Granby Board of Trustees discusses liquor licensing requirements |

Granby Board of Trustees discusses liquor licensing requirements

The 7-Eleven in Granby welcomes customers Tuesday morning. The town's board of trustees renewed the store's liquor license in June, and it sparked a conversation about changing town code surrounding liquor license requirements.
Kyle McCabe/Sky-Hi News

At their meeting June 14, the Granby Board of Trustees acted as the town’s Liquor Licensing Authority Board and approved a liquor license renewal for the 7-Eleven at 511 E. Agate Ave. The Granby Police Chief found instances of the businesses owned by the same company, Willis Investments X, LLC, selling alcohol to minors and recommended that the board consider revising their requirements for liquor licenses.

Chief David Shaffer’s letter to the board clarified that he found no instances of the Granby 7-Eleven selling alcohol to minors, but he suggested adding a requirement for Training for Intervention Procedures or other responsible vendor training to the town code.

Granby Mayor Josh Hardy wrote in an email that most of the staff supported having the Town Attorney Nathon Krob research how the change could be made. Krob and Town Manager Ted Cherry will present their findings to the board at a later meeting.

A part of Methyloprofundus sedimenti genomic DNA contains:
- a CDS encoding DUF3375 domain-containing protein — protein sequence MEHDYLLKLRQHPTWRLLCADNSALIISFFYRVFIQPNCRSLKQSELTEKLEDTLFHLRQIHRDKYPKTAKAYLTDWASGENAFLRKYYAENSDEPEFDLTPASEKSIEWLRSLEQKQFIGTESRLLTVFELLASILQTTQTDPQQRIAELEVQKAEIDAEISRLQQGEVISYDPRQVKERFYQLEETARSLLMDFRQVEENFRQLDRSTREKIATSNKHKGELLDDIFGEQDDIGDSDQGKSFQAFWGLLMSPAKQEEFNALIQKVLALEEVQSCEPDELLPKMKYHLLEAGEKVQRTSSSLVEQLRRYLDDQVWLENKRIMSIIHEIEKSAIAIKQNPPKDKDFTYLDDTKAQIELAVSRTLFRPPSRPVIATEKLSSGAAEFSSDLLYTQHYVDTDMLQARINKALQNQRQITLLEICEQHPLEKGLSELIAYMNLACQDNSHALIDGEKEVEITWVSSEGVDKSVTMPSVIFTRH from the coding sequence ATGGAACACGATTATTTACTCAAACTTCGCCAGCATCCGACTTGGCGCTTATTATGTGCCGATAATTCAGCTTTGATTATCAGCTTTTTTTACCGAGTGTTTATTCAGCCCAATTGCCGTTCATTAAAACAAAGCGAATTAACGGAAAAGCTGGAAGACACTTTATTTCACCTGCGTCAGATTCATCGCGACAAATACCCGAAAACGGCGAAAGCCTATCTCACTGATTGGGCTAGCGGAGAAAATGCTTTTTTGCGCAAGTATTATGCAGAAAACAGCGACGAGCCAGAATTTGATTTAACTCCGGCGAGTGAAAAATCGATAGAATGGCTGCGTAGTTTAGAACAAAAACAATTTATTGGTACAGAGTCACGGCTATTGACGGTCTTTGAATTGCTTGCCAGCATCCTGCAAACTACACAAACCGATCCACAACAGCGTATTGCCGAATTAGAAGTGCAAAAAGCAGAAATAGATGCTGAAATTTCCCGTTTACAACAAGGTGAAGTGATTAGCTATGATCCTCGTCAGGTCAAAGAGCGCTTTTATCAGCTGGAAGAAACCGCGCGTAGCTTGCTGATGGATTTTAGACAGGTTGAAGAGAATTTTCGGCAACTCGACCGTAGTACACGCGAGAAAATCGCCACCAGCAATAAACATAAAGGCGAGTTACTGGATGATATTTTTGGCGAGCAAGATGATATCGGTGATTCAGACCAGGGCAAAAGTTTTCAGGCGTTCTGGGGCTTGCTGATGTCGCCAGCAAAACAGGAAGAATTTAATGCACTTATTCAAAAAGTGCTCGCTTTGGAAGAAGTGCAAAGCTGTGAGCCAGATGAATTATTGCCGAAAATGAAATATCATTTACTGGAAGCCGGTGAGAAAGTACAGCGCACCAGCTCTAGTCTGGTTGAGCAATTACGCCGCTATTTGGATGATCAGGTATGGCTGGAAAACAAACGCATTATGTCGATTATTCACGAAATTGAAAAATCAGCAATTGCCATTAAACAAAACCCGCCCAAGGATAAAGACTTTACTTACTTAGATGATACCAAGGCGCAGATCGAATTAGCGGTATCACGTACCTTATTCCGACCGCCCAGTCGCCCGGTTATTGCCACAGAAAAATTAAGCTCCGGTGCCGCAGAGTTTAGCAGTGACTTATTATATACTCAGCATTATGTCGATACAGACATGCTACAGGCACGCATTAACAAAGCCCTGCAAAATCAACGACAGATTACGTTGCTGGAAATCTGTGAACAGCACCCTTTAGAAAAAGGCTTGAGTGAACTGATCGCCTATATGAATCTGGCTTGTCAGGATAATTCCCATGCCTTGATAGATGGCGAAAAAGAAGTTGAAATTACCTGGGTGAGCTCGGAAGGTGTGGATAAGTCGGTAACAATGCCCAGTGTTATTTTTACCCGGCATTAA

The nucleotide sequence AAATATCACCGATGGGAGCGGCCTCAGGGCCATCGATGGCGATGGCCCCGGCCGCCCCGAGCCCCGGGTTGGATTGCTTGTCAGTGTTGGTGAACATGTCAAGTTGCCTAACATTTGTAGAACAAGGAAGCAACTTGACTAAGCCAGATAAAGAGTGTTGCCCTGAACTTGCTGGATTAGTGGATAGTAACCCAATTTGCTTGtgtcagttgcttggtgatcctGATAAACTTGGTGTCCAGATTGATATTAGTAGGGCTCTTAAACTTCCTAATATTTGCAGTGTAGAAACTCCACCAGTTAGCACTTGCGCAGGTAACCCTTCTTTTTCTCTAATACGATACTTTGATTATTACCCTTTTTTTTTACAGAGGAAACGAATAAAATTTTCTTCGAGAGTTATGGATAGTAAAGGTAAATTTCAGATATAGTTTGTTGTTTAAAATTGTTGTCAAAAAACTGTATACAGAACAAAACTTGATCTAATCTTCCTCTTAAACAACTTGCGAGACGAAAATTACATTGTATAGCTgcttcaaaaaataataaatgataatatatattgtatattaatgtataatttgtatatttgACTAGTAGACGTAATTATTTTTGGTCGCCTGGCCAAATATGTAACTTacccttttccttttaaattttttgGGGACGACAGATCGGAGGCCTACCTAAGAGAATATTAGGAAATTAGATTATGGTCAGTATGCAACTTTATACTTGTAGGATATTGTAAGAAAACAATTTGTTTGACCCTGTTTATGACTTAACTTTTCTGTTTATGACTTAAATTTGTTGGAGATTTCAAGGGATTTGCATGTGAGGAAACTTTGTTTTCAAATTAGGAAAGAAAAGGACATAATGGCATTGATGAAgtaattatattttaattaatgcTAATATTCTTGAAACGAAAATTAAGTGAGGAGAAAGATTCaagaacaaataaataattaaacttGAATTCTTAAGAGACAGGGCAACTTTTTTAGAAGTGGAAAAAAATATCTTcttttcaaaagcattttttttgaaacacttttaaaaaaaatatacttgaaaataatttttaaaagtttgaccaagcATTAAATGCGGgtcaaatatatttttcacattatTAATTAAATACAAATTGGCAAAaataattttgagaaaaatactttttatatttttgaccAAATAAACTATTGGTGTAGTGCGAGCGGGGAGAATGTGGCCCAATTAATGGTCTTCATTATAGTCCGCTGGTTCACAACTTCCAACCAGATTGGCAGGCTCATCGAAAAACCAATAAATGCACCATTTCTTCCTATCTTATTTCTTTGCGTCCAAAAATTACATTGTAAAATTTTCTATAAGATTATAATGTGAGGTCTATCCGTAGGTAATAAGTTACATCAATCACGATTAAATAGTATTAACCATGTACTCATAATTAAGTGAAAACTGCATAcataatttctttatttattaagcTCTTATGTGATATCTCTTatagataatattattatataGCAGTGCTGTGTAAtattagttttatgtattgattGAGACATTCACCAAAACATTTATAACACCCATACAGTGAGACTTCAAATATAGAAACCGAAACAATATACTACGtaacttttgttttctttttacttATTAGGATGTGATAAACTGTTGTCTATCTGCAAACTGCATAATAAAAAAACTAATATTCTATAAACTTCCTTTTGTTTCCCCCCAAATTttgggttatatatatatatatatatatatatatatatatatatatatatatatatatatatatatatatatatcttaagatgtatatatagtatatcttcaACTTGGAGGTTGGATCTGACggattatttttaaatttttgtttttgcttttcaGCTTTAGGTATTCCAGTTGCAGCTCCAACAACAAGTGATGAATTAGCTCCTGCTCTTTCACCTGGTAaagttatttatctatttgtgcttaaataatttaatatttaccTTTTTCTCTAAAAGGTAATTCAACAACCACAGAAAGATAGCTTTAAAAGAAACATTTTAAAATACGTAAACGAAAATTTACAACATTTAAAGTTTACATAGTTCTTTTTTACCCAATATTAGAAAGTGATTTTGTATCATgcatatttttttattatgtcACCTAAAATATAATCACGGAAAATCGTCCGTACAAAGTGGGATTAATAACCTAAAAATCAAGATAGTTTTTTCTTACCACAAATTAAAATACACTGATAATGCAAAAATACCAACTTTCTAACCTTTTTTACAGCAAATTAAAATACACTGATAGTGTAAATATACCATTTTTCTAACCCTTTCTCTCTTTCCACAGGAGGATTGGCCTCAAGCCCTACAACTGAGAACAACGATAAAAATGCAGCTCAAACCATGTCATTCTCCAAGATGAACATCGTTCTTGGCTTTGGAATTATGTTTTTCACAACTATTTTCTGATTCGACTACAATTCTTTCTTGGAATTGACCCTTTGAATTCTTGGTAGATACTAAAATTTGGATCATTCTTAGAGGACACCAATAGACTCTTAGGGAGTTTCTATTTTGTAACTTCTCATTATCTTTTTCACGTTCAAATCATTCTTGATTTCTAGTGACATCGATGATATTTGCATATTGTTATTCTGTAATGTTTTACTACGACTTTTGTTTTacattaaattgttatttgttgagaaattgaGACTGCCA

“If it is determined that requirement can be made, an amended resolution will be brought to the board for their consideration,” Hardy wrote. “If it’s found that it cannot be a requirement, either the Town Manager or the Town Attorney will likely bring that information up in an update notifying the Liquor Licensing board.”

TIPS trains servers and vendors to identify alcohol-related issues like underage drinking and intoxication. Shaffer said at the meeting that the police department could likely provide the training.

“We have individuals on staff that are interested in DUI enforcement, but also alcohol enforcement, and safety generally,” Shaffer said. “So I think that it’s quite possible for us to train some of our staff to be able to provide this as a service to establishments and vendors within the community.”

The frequency of TIPS training sessions could impact the board’s decision. Hardy said he saw infrequent sessions as the largest potential downside of making the training a requirement because businesses would have to wait for employees to get training before they could start working.

“I realize our local employers struggle with staffing issues already,” Hardy wrote. “I would expect the Town Board and staff to take this issue into consideration (when) it is brought forward.”

Shaffer said the training could be offered on a “fairly frequent basis,” and Hardy wrote that his impression was that the Granby Police could offer training often enough to not interrupt businesses’ hiring practices.

The board would not add this requirement as a response to any alcohol-related incidents in the town, Hardy wrote. He added that he does not know of any liquor license violations in Granby since he has been on the board.

“If the requirement is made to have all businesses and their employee’s complete TIPS (or equivalent) training, I feel it provides an addition(al) layer of protection for employers, their employees and our community as a whole,” Hardy wrote.

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